• Sage-Girl says

      Great article MB :
      Nicolai Velimirović had it so right — notice synchronicity of his word ‘Mask’ — now symbolic as entire globe engulfed in Mask ? 
       

  5. Ronda Wintheiser says

    I apologize for being so random and that this is SO off topic… 
    But seeing the usual notification for this blog in my email inbox this morning, it occurred to me that perhaps this blog can no longer becalled Monomakhos.
    George is no longer fighting alone.    🙂

  6. anonsayswhat says

    What I love regardless of the style, which I’m quite fond of, is that these Russian churches are built to hold many people. I love the grandness and space within these churches. It is built for the future hope of many more Christians to fill them.
     
    I’m sure some anti-Russian sentiment would and will encourage criticism of this church for it’s specific style and purpose of dedication. For instance… on the Orthodox Times site, “The dark, almost black, color of the temple was considered by many to be incompatible with an Orthodox church, while the representations on the walls and stained glass of the temple were considered incompatible with the sanctity of a Christian place of worship.”
     
    Okay.
     
    I guess these unnamed critics never stepped foot in a monastery where dark, aged wood is placed everywhere, the stasidia, etc…

    • Tim R. Mortiss says

      I don’t think it expresses ‘anti-Russian’ sentiment to see this as over the top. I find it both attractive and repellent, which is unsettling in itself…

    • anonsayswhat,
      I don’t read the “Orthodox Times” any more.
      It better be called the “The B. Times”. 

  7. Breaking News
    A friend just informed me that the province of Ontario is forbidding the reception of Holy Communion in Orthodox Churches due to CV19, and the bishops are on board. If this information is accurate, I believe we may be witnessing the beginning of the catacomb Church in North America.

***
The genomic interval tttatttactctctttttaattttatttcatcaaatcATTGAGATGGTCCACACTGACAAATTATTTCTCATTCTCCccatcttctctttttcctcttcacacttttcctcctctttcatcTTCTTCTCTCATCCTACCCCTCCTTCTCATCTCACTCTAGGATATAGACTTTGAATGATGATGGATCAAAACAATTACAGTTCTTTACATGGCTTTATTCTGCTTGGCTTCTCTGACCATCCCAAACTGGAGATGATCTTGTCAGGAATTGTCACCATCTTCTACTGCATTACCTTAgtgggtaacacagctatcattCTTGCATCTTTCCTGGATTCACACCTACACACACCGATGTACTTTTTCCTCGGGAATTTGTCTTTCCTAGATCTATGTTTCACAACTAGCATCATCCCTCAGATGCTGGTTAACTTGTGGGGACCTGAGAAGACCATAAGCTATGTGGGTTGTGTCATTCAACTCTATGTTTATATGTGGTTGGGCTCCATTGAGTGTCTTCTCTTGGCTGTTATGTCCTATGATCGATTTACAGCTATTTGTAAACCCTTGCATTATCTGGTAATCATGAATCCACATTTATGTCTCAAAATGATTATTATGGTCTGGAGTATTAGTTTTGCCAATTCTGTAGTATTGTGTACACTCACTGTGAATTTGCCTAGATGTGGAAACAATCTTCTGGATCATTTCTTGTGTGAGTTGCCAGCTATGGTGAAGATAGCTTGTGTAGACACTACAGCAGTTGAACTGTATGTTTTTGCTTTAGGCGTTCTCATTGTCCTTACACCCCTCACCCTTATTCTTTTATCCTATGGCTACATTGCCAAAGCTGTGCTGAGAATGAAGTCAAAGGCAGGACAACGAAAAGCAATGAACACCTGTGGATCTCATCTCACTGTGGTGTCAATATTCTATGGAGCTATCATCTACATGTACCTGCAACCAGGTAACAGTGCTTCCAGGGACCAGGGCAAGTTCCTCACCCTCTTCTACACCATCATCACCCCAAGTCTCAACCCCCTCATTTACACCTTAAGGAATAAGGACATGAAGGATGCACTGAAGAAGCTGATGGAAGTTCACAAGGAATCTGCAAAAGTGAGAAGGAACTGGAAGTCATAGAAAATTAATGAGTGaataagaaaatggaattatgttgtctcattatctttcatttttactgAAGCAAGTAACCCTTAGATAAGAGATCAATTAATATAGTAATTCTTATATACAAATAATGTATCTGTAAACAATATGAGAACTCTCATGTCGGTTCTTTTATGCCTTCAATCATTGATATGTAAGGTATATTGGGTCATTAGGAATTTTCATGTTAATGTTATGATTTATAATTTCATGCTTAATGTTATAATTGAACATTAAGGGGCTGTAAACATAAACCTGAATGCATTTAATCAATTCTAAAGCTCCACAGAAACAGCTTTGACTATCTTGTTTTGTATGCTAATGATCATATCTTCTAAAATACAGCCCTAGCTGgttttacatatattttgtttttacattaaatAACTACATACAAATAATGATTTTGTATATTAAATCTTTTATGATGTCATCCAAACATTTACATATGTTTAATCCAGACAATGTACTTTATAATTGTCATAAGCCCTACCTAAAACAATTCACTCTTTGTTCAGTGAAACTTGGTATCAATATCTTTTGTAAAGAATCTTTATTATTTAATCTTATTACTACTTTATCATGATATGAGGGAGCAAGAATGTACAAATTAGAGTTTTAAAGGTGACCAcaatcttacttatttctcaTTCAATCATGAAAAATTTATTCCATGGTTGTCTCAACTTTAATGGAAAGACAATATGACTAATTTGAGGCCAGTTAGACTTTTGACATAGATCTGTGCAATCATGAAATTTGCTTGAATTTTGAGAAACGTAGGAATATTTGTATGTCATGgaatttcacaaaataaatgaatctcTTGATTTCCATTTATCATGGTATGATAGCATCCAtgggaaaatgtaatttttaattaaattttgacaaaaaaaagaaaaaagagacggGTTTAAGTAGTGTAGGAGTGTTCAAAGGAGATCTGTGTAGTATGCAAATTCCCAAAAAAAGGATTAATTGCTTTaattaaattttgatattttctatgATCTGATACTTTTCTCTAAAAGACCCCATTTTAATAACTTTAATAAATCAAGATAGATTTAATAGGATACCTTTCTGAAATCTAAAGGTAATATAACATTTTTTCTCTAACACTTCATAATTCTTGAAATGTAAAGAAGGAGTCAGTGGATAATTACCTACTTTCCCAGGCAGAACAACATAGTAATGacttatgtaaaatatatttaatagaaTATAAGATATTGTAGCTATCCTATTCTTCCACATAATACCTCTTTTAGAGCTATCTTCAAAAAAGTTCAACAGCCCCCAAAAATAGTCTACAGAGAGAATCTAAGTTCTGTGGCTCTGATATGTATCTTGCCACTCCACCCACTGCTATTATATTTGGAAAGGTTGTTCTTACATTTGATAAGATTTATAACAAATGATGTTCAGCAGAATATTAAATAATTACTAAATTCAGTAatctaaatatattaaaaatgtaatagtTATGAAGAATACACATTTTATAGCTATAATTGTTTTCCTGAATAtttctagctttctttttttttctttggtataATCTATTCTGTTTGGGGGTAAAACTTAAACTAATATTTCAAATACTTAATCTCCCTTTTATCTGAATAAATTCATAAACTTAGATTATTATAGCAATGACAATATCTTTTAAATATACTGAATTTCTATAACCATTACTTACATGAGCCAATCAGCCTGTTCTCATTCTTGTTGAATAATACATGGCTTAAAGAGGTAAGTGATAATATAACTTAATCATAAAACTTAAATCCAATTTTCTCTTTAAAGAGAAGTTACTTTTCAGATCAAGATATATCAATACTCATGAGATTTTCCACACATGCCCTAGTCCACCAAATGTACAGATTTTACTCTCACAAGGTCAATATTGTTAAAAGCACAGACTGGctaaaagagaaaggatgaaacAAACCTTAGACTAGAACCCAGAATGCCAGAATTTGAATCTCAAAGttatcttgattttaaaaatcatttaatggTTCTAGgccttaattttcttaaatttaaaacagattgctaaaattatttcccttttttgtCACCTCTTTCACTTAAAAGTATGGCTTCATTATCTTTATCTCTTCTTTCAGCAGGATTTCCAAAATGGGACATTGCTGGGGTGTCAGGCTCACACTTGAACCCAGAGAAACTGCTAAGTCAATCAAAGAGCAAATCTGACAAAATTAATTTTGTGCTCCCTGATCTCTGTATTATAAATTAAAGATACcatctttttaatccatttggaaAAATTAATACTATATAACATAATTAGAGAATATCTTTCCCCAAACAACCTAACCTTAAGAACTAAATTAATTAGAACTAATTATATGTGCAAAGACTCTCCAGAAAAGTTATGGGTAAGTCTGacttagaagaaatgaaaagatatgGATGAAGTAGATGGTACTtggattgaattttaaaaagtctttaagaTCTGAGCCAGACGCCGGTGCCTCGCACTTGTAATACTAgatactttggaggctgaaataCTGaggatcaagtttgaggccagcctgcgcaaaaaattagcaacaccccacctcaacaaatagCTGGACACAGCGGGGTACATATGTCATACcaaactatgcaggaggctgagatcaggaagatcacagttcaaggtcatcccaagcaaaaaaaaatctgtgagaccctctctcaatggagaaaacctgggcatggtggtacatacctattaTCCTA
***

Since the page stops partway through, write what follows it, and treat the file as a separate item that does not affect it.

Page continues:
• cynthia curran says

      Yeah, churches are experiencing the second coming of the old Soviet Union,

    • I am told that it is mostly the Toronto area.

      • This is blatant viewpoint and cultural discrimination on the part of the predominantly post-Protestant English/Northern European Canadian culture.

        Obviously this “cancellation” of holy communion could easily happen in America too. 

        Protestants and secular post-Protestants overwhelmingly view church and holy communion as an “unnecessary hobby.”  These are our cultural elites and those who govern us who think this way – make no mistake about it!!
         
        Orthodox Christians, by contrast, view Church and holy communion as foundational to our lives.
         
        The stark contrast of these opposing worldviews grows, with each week, more and more irreconcilable.  

        • I think you are overstating what Protestants believe about Holy Communion.  Actually many are finding that it is necessary. 

        • Obviously this “cancellation” of holy communion could easily happen in America too. 
          Unless I missed something, it already did happen – for nearly two months, though our government is not exclusively responsible for it.
           
           
           
           

    • Gail Sheppard says